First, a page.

Is it possible to ski with hand warmers stuffed inside of your sleeves, shirt, and pant legs?Read More »from 5 Cozy Soups in 35 Minutes or Less
There are some people who like to subject themselves to cold weather activities even during record-breaking winters. I've got some of those people in my life, so I'm going skiing in Vermont this weekend. It will be delightful. But it will also be very, very cold.
As I mentioned, I plan to take enough hand warmers to pad my entire body. But I'd also like to combat the cold from the inside out. So I'm packing these quick soup recipes.
A quick note: In collecting these recipes, I noticed that quick soups tend to require one or all of the following things--olive oil, butter, onions (or shallots), and stock (chicken or vegetable). These are all typical pantry staples, but they're especially helpful to have around if you're interested in quick soup.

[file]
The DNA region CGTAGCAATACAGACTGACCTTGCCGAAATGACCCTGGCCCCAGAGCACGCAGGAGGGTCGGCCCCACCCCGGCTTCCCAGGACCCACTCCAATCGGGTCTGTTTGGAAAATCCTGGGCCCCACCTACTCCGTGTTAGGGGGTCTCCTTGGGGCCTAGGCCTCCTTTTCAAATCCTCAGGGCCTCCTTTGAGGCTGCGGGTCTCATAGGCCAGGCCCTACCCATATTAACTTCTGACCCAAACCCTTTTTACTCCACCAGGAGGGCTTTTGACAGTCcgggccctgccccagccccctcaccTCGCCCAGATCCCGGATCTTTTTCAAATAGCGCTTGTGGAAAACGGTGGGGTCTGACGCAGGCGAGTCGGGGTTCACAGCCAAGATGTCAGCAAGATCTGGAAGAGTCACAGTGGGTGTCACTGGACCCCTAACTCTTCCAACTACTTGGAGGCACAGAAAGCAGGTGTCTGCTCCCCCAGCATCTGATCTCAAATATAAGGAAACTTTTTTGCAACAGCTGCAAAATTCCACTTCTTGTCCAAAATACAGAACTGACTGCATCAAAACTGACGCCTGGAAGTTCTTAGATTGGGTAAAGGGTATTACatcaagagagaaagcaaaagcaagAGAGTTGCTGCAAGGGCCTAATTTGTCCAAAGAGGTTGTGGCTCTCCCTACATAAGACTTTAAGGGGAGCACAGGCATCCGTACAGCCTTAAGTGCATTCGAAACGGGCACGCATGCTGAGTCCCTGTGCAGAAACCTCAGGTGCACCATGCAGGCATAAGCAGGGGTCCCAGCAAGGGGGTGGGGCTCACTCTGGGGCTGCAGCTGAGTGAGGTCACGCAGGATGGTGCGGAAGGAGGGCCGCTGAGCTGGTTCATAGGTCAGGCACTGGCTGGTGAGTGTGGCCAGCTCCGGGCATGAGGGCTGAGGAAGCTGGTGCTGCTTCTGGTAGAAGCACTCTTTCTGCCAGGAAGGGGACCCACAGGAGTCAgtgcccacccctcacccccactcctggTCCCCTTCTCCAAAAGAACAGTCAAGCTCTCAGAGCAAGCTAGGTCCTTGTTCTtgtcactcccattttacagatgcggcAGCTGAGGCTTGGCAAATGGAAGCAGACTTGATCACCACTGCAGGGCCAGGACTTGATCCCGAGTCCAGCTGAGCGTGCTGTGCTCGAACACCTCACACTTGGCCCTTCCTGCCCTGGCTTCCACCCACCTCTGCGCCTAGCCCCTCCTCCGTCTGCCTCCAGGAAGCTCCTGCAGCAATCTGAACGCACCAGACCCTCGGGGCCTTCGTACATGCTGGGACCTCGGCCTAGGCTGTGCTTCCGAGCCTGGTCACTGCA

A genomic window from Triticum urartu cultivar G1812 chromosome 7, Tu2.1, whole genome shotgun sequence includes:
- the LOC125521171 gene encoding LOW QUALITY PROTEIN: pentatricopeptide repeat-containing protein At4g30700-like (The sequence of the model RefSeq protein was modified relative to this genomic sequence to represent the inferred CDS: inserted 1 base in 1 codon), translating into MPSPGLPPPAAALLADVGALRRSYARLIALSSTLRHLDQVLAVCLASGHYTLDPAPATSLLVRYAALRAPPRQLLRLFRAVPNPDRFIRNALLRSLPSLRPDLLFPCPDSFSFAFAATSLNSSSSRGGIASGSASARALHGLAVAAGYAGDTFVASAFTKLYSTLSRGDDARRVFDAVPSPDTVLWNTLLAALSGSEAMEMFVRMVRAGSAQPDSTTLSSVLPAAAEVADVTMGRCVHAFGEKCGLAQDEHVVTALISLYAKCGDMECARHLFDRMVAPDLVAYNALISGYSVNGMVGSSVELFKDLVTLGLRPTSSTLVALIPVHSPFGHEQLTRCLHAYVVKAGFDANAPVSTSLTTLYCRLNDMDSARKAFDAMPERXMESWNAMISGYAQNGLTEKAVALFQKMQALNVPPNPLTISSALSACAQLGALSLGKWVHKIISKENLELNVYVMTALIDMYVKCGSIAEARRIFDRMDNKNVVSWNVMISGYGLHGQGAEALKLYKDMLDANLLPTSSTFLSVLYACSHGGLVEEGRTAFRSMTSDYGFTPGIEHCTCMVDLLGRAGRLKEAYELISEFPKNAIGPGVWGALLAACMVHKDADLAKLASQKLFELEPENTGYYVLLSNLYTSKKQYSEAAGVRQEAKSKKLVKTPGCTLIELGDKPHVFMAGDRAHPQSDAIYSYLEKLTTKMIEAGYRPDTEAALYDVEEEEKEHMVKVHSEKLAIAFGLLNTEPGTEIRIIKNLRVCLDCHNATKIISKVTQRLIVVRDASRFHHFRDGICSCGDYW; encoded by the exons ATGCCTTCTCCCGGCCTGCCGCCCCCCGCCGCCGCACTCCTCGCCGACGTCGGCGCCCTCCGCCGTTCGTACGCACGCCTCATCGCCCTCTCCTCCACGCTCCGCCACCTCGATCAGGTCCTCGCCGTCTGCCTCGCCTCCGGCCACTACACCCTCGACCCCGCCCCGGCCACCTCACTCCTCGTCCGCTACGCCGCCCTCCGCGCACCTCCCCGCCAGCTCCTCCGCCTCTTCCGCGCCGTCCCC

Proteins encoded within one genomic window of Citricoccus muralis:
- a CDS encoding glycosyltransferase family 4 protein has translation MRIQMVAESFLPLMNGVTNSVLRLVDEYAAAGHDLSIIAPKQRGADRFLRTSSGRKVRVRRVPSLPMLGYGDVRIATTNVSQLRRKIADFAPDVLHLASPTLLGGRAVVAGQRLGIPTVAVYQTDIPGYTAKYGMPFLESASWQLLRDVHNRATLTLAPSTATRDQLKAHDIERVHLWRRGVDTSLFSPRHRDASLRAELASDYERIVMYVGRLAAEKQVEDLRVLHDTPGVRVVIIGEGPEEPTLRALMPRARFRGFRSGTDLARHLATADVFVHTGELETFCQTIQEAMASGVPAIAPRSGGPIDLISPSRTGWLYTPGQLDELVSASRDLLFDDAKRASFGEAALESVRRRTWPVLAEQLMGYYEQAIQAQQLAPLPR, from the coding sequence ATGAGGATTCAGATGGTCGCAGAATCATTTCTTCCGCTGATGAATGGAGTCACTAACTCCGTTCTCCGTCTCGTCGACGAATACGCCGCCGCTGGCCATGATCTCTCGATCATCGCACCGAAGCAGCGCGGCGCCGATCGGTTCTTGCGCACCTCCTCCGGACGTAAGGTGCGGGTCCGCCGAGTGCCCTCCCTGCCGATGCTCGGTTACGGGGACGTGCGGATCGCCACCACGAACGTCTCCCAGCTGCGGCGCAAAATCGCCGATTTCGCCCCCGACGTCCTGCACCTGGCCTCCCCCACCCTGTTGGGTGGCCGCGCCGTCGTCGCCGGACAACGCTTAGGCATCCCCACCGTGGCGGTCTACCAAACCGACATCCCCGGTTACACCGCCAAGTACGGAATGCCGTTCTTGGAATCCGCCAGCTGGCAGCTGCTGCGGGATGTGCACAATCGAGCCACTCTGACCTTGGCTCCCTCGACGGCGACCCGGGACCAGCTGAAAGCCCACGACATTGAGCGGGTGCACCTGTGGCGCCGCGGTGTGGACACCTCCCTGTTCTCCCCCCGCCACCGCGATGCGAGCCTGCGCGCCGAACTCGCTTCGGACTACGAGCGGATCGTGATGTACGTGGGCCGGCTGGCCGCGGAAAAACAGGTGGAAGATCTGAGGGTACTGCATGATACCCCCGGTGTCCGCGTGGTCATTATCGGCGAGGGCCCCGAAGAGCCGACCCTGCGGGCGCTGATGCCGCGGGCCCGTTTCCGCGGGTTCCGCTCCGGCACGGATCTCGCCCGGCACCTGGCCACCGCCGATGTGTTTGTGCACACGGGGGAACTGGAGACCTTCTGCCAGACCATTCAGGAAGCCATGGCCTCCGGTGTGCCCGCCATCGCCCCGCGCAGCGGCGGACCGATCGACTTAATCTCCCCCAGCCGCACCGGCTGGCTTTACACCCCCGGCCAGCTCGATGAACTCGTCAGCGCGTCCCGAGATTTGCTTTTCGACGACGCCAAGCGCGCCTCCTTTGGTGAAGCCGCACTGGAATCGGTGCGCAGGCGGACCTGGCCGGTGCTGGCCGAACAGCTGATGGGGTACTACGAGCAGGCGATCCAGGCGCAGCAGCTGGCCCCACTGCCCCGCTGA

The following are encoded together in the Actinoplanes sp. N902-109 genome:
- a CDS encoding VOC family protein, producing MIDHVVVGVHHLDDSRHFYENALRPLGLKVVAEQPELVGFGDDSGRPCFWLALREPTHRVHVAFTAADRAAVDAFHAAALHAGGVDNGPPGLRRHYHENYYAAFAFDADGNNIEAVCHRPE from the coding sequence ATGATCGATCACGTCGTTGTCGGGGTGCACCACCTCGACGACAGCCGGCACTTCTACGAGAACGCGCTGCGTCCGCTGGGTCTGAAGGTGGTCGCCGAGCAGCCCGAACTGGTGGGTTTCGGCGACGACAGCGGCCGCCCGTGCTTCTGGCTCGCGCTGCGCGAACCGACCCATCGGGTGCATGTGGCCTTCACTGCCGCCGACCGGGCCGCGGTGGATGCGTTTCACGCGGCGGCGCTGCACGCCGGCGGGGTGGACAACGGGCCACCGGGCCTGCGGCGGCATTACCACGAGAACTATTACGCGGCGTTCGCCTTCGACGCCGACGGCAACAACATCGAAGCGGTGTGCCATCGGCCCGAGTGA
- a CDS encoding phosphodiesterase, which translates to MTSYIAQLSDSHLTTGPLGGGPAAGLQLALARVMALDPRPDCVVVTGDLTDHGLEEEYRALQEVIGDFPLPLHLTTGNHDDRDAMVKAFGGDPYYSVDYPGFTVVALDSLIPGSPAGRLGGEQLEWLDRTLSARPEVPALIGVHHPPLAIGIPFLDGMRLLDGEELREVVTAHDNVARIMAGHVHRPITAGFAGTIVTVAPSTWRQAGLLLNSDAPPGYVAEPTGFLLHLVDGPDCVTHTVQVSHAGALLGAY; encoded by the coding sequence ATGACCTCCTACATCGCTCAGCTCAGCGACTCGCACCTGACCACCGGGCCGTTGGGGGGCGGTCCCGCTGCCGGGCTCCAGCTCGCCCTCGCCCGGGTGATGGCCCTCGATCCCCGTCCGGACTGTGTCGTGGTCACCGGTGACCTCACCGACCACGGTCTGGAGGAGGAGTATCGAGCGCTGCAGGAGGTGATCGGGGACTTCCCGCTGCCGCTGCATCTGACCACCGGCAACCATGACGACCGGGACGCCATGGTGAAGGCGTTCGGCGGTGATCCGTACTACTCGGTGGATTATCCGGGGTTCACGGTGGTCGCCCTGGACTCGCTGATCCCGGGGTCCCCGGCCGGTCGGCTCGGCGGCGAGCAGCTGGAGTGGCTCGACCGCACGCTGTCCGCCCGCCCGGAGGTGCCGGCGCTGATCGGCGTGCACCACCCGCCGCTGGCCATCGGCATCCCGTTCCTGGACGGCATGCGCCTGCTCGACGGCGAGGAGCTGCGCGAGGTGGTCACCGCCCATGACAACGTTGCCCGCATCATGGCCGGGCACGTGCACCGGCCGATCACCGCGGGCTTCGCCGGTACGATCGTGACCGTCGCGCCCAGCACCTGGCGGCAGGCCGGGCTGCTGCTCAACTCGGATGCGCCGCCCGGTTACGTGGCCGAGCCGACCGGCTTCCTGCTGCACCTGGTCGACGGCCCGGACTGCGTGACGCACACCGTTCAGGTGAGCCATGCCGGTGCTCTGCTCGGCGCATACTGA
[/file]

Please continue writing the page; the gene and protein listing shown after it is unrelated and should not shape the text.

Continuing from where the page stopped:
Soup recipes that come together in 35 minutes or less:
Corn and Crab Chowder
Five-Spice Beet Soup
Chicken and Hominy Soup
In 1967, the Topps company released a series of collectible trading cards called Wacky Packs that were parodies of popular consumer product brands and packaging. Now you can buy larger-than-life versions of the designs as wall decals.
The images poke fun at some of the country's best-known food brands by reimagining their packaging. "Smucker's" becomes "Smoocher's: Sticky jam for longer kisses" and "Dr. Pepper" is "Dr. Peeper: Soda for sneaks."